First Published: 2012-11-10

 

Iraq cancels mega arms deal with Russia over graft concerns

 

Cancellation of deal, which had been announced last month, is setback for Moscow's attempts to firm up its slipping foothold in Middle East.

 

Middle East Online

By Ammar Karim – BAGHDAD

Russia's biggest deal in six years

Baghdad cancelled a $4.2 billion (3.3 billion euro) weapons package with Russia on Saturday citing graft concerns, torpedoing a deal that would have made Moscow Iraq's biggest arms supplier after the US.

Cancellation of the deal, which had been announced when Prime Minister Nuri al-Maliki led a delegation to Russia last month, is a setback for Moscow's attempts to firm up its slipping foothold in the Middle East and also throws into doubt efforts by Iraq to equip its armed forces.

"The deal was cancelled," Maliki's spokesman Ali Mussawi said.

"When Maliki returned from his trip to Russia, he had some suspicions of corruption, so he decided to review the whole deal... There is an investigation going on, on this."

Mussawi declined to say who specifically was being investigated, or if Iraq would begin new negotiations with Moscow.

He also did not say exactly when the final decision was made to stop the deal.

The Russian embassy in Baghdad was not available for comment.

Had the deal been finalised and implemented, it would have made Russia Baghdad's second-biggest arms supplier, after the United States.

Russian media said the deliveries covered 30 Mi-28 attack helicopters and 42 Pantsir-S1 surface-to-air missile systems.

Discussions were also said to be underway for Iraq's eventual acquisition of a large batch of MiG-29 fighters and helicopters, along with heavy weaponry.

The statement announcing the deals said they were secretly discussed as early as April and revisited again in July and August during visits to Russia by Iraqi delegations that included acting Defence Minister Saadun al-Dulaimi.

The war ripping apart Syria threatens to unseat Moscow's sole unwavering Arab ally, Bashar al-Assad, and has made it all the more crucial for Russia to forge other regional alliances.

Russia also lost an estimated $4 billion in outstanding contracts in the NATO-led Libya offensive that toppled Moamer Gathafi, a one-time friend of the Kremlin, and Moscow has been seeking to find a way to compensate for the loss ever since.

Iraq, meanwhile, has sought to re-equip an army that, while regarded as a capable counter-insurgency force, lacks the ability to defend the country's borders, airspace or maritime territory, according to officials.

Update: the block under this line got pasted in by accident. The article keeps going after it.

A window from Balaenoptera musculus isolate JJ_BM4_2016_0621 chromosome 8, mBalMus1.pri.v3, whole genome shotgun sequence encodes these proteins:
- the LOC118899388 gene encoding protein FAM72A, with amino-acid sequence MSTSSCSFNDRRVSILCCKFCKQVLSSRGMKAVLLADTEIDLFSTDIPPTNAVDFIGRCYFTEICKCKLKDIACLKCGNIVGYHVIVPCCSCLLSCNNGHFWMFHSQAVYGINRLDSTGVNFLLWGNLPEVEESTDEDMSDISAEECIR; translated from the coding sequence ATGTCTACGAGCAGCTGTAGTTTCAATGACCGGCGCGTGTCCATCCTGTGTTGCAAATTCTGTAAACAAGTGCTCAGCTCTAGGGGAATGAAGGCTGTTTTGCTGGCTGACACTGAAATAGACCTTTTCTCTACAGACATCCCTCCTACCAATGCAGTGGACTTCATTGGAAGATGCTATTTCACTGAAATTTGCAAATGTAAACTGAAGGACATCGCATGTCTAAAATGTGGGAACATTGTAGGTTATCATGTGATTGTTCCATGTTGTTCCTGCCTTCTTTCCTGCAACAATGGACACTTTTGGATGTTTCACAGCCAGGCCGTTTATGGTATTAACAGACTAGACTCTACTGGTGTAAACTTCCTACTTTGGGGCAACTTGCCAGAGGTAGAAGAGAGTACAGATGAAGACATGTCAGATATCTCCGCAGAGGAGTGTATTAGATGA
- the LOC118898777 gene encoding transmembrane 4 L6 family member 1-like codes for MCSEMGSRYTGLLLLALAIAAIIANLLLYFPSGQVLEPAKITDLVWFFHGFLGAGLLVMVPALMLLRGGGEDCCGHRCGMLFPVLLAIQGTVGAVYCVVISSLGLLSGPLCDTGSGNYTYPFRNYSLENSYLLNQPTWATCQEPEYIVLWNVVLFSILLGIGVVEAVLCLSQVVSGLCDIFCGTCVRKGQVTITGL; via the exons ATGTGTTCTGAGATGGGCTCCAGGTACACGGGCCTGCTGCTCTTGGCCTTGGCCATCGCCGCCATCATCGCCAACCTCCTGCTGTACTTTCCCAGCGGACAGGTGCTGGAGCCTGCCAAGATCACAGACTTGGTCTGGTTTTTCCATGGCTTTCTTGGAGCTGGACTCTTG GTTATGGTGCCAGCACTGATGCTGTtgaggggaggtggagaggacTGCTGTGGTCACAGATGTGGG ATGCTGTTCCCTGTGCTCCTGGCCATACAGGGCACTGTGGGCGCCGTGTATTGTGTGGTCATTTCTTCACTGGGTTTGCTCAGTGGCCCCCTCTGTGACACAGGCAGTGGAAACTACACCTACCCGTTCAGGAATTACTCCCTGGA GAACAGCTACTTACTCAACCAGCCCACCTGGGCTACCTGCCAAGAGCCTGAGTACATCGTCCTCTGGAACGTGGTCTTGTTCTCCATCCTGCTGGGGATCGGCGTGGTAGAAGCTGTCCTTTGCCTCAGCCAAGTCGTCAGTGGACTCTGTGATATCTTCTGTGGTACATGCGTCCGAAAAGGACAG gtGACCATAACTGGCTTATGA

The deal with Russia was seen by diplomats in Baghdad as a way for Iraq to avoid becoming too dependent on American military equipment, and to hold more bargaining power in weapons negotiations with Washington, which remains Baghdad's biggest arms supplier by far.

It was also a short-term measure to boost Iraq's air defence capabilities in the years before a cadre of F-16 fighter jets are delivered by the United States.

"It is not a policy to go to Russia," Deputy National Security Adviser Safa Hussein said in an interview last month. "The backbone of our armaments is from the United States, but whenever it is required that we go with another country, we will go."

"The American programmes were a little slow," he added. "We can't live with this gap in our defence capabilities for a long time, and the Americans understand this."

 

Iraq operation to liberate Anbar faces barrage of criticism

Yemen shelling kills two Saudi border guards

Nusra Front chief pledges no attacks on West

Kerry set to launch final diplomatic push for Iran nuclear talks

Syria revenues shrink under rebel control

Blair resignation widely welcomed by Palestinians

Qatar pledges $50 mn to Indonesia for sheltering Rohingya migrants

Al-Jazeera interview with Nusra leader draws criticism

Palestinians 'open' to every scenario on FIFA vote on Israel

Iran defends spy trial of US journalist

Iraq exhumed remains of 470 bodies from Tikrit mass graves

Coalition raids target headquarters of rebel troops in Yemen capital

EU calls for resumption of Palestinian-Israeli peace talks

Fast pace of executions in Saudi Arabia 'very disturbing'

Tunisia begins hearings into ex-regime's rights abuses

‘Islamic State’ executes 20 men in ruins of Syria ancient city

Saudi Arabia announces sanctions against two Hezbollah leaders

Libya to fight aggression with 'strength'

Iran says nuclear talks could go beyond deadline

Hamas accused of committing war crimes against civilians

German court rejects Yemenis' case over US drone killings

Kuwait emir urges Muslim states to fight extremism

NY Times journalist has Turkish citizenship revoked

Military site inspections necessary to Iran deal

Iraqi forces on outskirts of Ramadi

Syrian refugees ignored at Turkey poll campaign

Director 'shocked' at Morocco’s prostitution film ban

Libya PM survives assassination attempt

US criticises Shiite name of Iraqi military operation

Israel warplanes strike Gaza after rocket attack

Pro-government fighters retake Yemen city from Shiite rebels

Libya militias trap civilians in Benghazi

EU border agency plans to expand migrant rescue operation

Syria state TV blames ‘foreign enemies’ for signal jamming

Palestinians and jihadists clash in Yarmouk

Iraq refugees forced back into conflict zones

Kuwait restores Islamist lawmaker's citizenship

Washington Post reporter goes on trial behind closed doors in Iran

Iraq launches operation to drive ‘Islamic State’ from Anbar

New airport in restive eastern Turkey

Iran ‘thwarts’ US cyber attack on Oil Ministry’

Egypt opens border crossing with Gaza for 48 hours

Litany of problems keep Iraqi army weak and ineffective

Rouhani: most Iranians favour peace

Iran Foreign Minister discusses Yemen conflict in neutral Oman